At Surety Bonds Agent, we offer a full range of surety bonds nationwide through an extended carrier network. Continue below to learn more about Hawaii construction bonds. If you have additional questions or want to explore bonding solutions for your business, speak with one of our knowledgeable surety bond experts.

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FREE CONSTRUCTION BOND QUOTE

What Is a Hawaii Construction Bond?

Hawaii construction bonds provide a measure of protection for project owners and the public against the financial harm caused by a contractor’s regulatory or contractual violation. The injured party can be compensated for monetary damages by filing a claim against a construction bond furnished to the project owner by the contractor. 

 

Hawaii requires most types of construction contractors to be licensed at the state level, which may require the purchase of a contractor license bond. That decision is made on a case-by-case basis. Additionally, some municipalities may have their own licensing and bonding requirements.

Hawaii’s “Little Miller Act” mandates bid bonds, performance bonds, and payment bonds for most state-funded public works projects. Some local jurisdictions and many private project owners have similar bonding requirements. In addition to these, which are the most common Hawaii construction surety bonds, both public and private project owners may require others, such as:

  • Maintenance bonds
  • Subdivision/site improvement bonds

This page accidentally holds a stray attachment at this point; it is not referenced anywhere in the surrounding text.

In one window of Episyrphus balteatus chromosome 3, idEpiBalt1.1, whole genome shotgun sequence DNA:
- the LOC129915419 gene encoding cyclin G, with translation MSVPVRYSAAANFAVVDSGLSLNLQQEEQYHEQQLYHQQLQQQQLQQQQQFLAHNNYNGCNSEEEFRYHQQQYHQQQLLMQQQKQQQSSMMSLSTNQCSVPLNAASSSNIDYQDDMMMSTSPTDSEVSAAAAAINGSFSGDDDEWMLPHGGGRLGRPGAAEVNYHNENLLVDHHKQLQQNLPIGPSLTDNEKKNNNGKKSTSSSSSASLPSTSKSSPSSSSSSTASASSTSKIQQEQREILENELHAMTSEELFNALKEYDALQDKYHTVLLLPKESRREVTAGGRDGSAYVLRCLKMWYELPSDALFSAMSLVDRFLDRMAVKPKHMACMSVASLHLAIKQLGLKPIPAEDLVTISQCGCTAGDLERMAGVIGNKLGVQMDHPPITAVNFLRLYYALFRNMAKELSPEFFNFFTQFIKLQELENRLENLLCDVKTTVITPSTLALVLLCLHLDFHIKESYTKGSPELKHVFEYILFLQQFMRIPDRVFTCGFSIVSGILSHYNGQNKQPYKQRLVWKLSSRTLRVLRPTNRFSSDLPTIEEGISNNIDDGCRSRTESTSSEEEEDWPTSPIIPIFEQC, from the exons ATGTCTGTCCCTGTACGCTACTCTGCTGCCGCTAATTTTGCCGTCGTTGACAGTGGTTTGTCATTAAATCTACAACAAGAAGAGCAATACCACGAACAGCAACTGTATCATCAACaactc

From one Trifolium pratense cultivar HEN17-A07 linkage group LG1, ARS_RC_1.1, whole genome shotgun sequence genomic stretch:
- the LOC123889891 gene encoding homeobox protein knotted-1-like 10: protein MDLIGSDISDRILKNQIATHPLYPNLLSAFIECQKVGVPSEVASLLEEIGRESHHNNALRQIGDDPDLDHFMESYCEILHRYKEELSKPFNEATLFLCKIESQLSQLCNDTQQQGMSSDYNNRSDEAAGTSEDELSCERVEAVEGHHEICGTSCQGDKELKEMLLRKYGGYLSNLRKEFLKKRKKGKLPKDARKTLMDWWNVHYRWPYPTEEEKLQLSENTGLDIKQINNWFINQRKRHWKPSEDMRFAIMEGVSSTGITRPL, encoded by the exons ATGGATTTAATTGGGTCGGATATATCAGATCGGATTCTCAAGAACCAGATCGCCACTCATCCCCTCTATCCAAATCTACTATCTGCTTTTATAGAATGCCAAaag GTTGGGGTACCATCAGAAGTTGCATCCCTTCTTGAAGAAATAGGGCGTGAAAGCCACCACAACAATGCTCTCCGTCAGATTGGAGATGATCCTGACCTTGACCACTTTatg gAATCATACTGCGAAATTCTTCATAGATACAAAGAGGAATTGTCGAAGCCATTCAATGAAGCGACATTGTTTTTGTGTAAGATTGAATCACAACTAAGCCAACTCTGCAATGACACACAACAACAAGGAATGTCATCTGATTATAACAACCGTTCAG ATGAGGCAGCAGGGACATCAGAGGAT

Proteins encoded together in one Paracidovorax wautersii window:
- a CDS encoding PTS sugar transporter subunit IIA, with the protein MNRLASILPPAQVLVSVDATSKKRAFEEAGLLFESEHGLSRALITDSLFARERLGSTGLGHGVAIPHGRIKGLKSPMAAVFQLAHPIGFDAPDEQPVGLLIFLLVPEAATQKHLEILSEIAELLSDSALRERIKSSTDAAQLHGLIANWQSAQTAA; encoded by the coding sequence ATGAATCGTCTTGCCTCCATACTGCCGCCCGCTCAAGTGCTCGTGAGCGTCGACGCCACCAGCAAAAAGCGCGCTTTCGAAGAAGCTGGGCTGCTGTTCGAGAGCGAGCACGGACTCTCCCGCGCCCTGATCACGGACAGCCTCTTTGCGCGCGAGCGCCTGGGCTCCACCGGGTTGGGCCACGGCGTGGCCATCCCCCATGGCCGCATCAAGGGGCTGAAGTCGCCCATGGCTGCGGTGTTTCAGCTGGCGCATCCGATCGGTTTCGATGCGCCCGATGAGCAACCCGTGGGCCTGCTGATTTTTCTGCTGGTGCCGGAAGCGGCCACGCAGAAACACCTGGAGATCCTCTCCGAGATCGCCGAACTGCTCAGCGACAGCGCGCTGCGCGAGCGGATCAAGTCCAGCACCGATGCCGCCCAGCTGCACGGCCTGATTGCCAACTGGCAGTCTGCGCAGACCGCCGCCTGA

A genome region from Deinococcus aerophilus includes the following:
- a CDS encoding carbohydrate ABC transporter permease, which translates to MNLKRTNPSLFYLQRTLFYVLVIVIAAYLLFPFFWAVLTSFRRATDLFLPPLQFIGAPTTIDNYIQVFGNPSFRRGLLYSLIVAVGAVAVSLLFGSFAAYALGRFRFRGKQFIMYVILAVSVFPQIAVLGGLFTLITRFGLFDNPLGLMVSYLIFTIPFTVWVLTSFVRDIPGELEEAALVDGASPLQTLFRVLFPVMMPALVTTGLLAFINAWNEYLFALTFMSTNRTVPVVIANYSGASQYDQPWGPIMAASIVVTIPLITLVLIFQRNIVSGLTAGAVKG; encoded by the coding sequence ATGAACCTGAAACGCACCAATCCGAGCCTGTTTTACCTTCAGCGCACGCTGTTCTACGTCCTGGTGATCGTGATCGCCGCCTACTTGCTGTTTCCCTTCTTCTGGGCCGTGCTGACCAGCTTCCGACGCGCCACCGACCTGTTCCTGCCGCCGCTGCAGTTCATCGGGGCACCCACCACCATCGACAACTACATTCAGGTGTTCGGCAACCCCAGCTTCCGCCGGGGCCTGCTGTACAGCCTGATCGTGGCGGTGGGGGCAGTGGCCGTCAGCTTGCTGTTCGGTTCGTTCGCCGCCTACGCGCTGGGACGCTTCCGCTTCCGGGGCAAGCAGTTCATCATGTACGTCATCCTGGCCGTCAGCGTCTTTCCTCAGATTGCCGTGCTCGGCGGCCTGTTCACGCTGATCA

• Supply bonds
  • Solar decommissioning bonds
  • Right of Way bonds
  • Contractor license bonds

Every Hawaii construction bond is a legally binding contract among three parties, known as the:

  • Obligee—the state or local contracting authority or private project owner requiring the bond
  • Principal—the contractor who must purchase the bond
  • Surety—the party guaranteeing the payment of claims

The principal is legally obligated to pay valid claims against a construction bond, but the surety guarantees their payment by extending credit to the principal if necessary. In fact, the surety will pay the claimant directly, creating a debt that the principal must repay according to the surety’s credit terms. Not repaying it can result in legal action by the surety to recover the funds.

The annual premium for a Hawaii construction bond is calculated by multiplying the bond amount (established by the obligee) by the premium rate (assigned by the surety on a case-by-case basis). The premium rate takes into account the risk of the surety not being repaid for claims paid on behalf of the principal. The measure of that risk is the principal’s personal credit score.

A high credit score means the risk of nonrepayment is low. A low credit score is a reliable sign of higher risk, which warrants a higher premium rate.

The premium rate for a principal with good credit usually is in the range of 1% to 3%.

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Request a quote online or call today to speak with one of our surety bond experts about obtaining a Hawaii construction bond.